We consider a multiple relay M2M network consists of a source with 𝐿 antennas, 𝑀 relay nodes, and 𝐾 destinations each with a single antenna as shown in Figure 1, where 𝐾𝐿. (If 𝐾>𝐿, the source can select destinations to transmit the signals to exploit selection diversity among destinations [23].) Since we consider the small and power-limited M2M devices, there is no direct link between the source and destinations. The AF relay nodes form virtual beams to transmit the source signals towards multiple destinations on the same frequency band. Each destination may receive interference signals of other destinations from relay nodes. We assume that the coefficients of the channels from the source to the 𝑚th relay and the 𝑚th relay to the destination 𝑘 denote 𝑔𝑙,𝑚 and 𝑘,𝑚, respectively. We consider a flat fading channel model, where all the channel coefficients, including 𝐠𝑚=[𝑔1,𝑚,𝑔2,𝑚,,𝑔𝐿,𝑚],  𝑚=1,2,,𝑀 and 𝐡𝑘=[𝑘,1,𝑘,2,,𝑘,𝑀],  𝑘=1,2,,𝐾 are independent in our multiple relay M2M networks. For convenience, the propagation losses are also contained in 𝐠𝑚 and 𝐡𝑘 to reflect the relative locations of the relays and the destinations.

525640.fig.001
Figure 1: The multiple relay M2M networks with multiple destinations.

It is assumed that the AF relay protocol has two steps. During the first step, the source selects the best available antenna to broadcast the 𝑘th destination’s signal 𝑠𝑘 to the relay nodes. Two methods to select the best antenna for the destination 𝑘 will be presented in Section 4. We assume that the destinations’ signals are independent with 𝔼[𝑠𝑘]=0 and 𝔼[|𝑠𝑘|2]=𝑃𝑘. The received signal at the relay node 𝑚 is given by 𝑟𝑚=𝐠𝑚𝐾𝑘=1𝐝𝑘𝑠𝑘+𝑤𝑚,(1) where 𝑤𝑚 is independent white Gaussian noise at relay node 𝑚 with zero mean and variance of 𝑁𝑚. The column vector 𝐝𝑘 is the vector that represents the source antenna selection for the 𝑘th destination.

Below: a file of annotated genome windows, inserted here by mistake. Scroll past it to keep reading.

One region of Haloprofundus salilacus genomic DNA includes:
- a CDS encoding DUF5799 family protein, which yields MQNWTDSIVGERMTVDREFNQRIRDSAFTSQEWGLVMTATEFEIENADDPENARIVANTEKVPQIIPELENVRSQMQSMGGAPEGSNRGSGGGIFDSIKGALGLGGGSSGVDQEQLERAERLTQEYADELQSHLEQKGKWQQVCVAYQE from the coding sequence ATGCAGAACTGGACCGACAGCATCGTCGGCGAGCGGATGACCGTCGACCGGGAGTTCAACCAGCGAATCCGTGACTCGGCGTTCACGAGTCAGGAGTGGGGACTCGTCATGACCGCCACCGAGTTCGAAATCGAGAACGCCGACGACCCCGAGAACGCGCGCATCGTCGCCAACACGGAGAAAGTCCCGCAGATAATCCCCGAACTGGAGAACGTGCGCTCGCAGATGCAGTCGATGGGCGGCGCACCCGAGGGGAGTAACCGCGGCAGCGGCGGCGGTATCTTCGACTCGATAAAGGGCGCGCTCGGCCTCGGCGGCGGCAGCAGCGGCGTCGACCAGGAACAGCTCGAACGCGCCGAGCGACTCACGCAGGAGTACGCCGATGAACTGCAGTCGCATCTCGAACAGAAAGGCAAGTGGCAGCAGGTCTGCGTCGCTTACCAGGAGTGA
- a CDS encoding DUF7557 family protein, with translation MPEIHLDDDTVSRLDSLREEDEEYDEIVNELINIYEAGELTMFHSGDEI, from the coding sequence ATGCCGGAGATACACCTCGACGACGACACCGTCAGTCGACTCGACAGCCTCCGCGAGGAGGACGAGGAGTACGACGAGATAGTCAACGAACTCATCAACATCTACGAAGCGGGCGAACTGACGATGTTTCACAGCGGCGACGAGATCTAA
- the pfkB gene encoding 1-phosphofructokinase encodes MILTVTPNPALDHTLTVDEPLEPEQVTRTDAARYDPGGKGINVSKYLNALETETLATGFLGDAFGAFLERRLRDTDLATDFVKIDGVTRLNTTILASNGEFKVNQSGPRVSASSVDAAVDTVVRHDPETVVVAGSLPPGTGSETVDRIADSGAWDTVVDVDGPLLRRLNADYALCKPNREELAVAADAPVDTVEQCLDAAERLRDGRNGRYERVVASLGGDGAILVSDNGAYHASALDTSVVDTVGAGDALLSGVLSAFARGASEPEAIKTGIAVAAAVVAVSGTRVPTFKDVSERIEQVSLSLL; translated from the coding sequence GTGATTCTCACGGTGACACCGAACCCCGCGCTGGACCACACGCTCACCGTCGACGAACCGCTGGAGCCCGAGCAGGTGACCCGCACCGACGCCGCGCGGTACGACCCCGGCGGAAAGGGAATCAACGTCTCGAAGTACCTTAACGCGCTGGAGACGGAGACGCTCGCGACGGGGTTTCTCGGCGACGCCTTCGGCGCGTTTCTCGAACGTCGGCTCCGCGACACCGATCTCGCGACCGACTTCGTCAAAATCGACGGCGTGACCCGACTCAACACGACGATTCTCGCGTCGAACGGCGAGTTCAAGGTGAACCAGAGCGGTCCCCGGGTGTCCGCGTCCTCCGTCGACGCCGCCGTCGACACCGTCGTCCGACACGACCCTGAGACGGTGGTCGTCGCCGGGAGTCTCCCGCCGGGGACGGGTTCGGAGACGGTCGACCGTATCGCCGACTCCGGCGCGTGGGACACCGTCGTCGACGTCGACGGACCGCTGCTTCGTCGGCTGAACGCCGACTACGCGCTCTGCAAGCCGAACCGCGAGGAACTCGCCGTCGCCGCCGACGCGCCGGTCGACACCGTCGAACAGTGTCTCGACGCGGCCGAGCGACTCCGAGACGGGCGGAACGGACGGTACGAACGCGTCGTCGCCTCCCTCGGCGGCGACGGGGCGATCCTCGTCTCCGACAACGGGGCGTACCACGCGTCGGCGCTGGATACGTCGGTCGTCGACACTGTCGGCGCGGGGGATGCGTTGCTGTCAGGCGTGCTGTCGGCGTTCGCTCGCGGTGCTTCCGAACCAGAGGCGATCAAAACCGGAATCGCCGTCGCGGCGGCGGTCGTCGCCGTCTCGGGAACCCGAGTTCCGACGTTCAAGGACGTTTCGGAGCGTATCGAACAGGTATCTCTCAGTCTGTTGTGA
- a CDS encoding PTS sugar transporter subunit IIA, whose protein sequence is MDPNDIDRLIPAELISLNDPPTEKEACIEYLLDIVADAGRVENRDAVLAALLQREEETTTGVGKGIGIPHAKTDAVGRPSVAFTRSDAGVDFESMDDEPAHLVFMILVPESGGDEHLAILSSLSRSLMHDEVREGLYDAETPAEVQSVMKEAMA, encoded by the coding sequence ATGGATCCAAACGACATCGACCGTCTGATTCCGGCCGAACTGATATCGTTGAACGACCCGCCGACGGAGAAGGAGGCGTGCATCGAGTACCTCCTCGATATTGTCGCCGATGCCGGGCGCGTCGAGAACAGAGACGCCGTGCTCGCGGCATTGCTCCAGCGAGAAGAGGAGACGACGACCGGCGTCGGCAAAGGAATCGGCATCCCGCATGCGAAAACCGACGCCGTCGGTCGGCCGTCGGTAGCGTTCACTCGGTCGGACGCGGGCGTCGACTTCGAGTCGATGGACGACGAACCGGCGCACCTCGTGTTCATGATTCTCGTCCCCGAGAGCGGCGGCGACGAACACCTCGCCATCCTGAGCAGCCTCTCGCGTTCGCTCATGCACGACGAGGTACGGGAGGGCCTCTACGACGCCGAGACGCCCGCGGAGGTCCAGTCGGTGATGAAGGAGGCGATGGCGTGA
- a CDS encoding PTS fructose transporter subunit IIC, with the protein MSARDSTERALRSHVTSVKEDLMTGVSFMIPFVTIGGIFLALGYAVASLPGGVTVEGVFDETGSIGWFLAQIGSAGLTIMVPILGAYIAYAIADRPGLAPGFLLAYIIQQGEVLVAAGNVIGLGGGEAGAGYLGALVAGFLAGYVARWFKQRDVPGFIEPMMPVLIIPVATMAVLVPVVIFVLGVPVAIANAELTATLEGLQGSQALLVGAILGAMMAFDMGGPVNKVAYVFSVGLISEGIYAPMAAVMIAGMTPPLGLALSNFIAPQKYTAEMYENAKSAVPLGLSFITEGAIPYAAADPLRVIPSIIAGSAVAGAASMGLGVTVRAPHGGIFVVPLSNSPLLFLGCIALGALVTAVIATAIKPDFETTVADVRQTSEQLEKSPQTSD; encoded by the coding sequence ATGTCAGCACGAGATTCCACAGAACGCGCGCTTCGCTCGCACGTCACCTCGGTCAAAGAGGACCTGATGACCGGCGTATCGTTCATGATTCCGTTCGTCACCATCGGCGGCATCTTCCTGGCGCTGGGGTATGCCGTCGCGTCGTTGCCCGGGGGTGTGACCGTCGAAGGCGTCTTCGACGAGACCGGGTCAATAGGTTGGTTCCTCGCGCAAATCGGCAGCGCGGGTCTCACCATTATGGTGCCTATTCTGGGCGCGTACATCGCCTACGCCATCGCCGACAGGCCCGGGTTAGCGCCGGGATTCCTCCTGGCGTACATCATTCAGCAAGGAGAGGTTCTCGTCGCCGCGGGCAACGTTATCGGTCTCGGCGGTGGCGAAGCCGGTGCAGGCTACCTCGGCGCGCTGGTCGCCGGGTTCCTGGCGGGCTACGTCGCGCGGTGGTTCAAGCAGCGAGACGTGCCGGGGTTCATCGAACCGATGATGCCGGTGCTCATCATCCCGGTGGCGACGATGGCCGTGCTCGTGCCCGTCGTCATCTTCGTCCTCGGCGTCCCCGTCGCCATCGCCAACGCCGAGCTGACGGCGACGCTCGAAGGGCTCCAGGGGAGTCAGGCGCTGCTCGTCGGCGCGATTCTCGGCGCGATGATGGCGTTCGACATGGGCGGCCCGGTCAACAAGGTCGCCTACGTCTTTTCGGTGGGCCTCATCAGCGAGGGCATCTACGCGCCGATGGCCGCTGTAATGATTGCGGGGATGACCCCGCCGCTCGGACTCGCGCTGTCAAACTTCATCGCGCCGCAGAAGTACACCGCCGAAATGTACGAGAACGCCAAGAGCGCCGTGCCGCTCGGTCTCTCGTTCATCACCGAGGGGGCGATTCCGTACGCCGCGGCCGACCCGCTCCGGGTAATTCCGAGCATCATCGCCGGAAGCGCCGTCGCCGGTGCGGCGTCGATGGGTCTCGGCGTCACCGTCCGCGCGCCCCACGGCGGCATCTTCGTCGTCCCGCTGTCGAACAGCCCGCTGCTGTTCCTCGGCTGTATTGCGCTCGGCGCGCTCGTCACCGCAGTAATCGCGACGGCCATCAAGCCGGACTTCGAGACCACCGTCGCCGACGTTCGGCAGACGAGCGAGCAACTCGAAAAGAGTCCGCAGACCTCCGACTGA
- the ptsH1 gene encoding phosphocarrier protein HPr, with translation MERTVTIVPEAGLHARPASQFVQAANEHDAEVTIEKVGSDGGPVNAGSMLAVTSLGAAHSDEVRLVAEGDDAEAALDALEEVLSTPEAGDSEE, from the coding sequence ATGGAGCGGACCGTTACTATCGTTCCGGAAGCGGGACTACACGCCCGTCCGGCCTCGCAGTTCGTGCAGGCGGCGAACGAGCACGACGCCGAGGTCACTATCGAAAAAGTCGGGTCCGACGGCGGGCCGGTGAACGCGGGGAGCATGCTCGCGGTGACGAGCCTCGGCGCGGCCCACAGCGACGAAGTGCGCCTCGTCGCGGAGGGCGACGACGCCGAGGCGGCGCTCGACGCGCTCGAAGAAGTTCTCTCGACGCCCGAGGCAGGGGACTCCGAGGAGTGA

Then, during the second step, the relay nodes forward the received signals to the destinations using complex weights 𝑣𝑚,  𝑚=1,2,,𝑀 for all destinations for the collaborative relay beamforming. Thus, the transmitted signal vector from the 𝑚th relay node is 𝑥𝑚=𝑣𝑚𝑟𝑚.(2) The destination 𝑘 receives the additive signals from all the relay nodes, which is given by 𝑦𝑘=𝑀𝑚=1𝑘,𝑚𝑣𝑚𝑟𝑚+𝑛𝑘=𝑀𝑚=1𝑘,𝑚𝑣𝑚𝐠𝑚𝐝𝑘𝑠𝑘+𝑀𝑚=1𝑘,𝑚𝑣𝑚𝐠𝑚𝐾𝑗=1,𝑗𝑘𝐝𝑗𝑠𝑗+𝑀𝑚=1𝑘,𝑚𝑣𝑚𝑤𝑚+𝑛𝑘,(3) where 𝑛𝑘 is independent white Gaussian noise at the 𝑘th destination with zero mean and variance of 𝑁𝑘. Thus, the received SINR of the destination 𝑘 is given by SINR𝑘=𝑃𝑘||𝑀𝑚=1𝑘,𝑚𝑣𝑚𝐠𝑚𝐝𝑘||2𝐾𝑗=1,𝑗𝑘𝑃𝑗||𝑀𝑚=1𝑘,𝑚𝑣𝑚𝐠𝑚𝐝𝑗||2+𝑃𝑛=𝑃𝑘||𝐛𝑇𝑘𝐝𝑘||2𝐾𝑗=1,𝑗𝑘𝑃𝑗||𝐛𝑇𝑘𝐝𝑗||2+𝑃𝑛,(4) where 𝑃𝑛=𝑀𝑚=1||𝑘,𝑚||2||𝑣𝑚||2𝑁𝑚+𝑁𝑘,𝐛𝑘=𝑀𝑚=1𝑘,𝑚𝑣𝑚𝑔1,𝑚,,𝑀𝑚=1𝑘,𝑚𝑣𝑚𝑔𝐿,𝑚𝑇.(5)

4. Source Antenna Selection for Each Destination

In this section, we present two methods to optimize the source-antenna selecting vector 𝐝𝑘 for the 𝑘th destination with fixed relay weights: (1) a greedy algorithm, that is, select the best available channel for each destination until all the destinations are allocated properly with the source antennas; (2) balance the channel condition for each destination 𝑘 and its interference to the other destinations.

In Method 1, we first choose the element with the maximum magnitude denoted as 𝐺𝑙𝑘,𝑘 from the 𝐿×𝐾 composite channel matrix 𝐆=[𝐛1,𝐛2,,𝐛𝐾]. Then the antenna 𝑙𝑘 is selected to transmit signals to the destination 𝑘. The channel coefficients between the rest antennas and destinations form a new (𝐿1)×(𝐾1) channel matrix. We can repeat the above processes 𝐾 times until each destination is allocated with one antenna.

In Method 2, when we select the 𝑙𝑘th antenna to transmit signals towards the 𝑘th destination using Method 1, we consider its interference to the other destinations, that is, 𝑀𝑚=1𝑗,𝑚𝑣𝑚𝑔𝑙𝑘,𝑚,  𝑗𝑘, which are the 𝑙𝑘th row elements of the composite channel matrix 𝐆. If all the magnitudes of the interference are less than or equal to the interference threshold 𝜉, we keep the channel and allocate the antenna for the corresponding destination on this channel. When one of the magnitudes of the interference is larger than the threshold 𝜉, we drop the selected channel and choose the second largest magnitude element from the composite channel matrix. We repeat the above processes until all the magnitudes of the interference are less than or equal to the threshold 𝜉. If the feasible solution can not be obtained under the interference threshold 𝜉, then we may double the threshold value and repeat the above processes to select another antenna for the destination.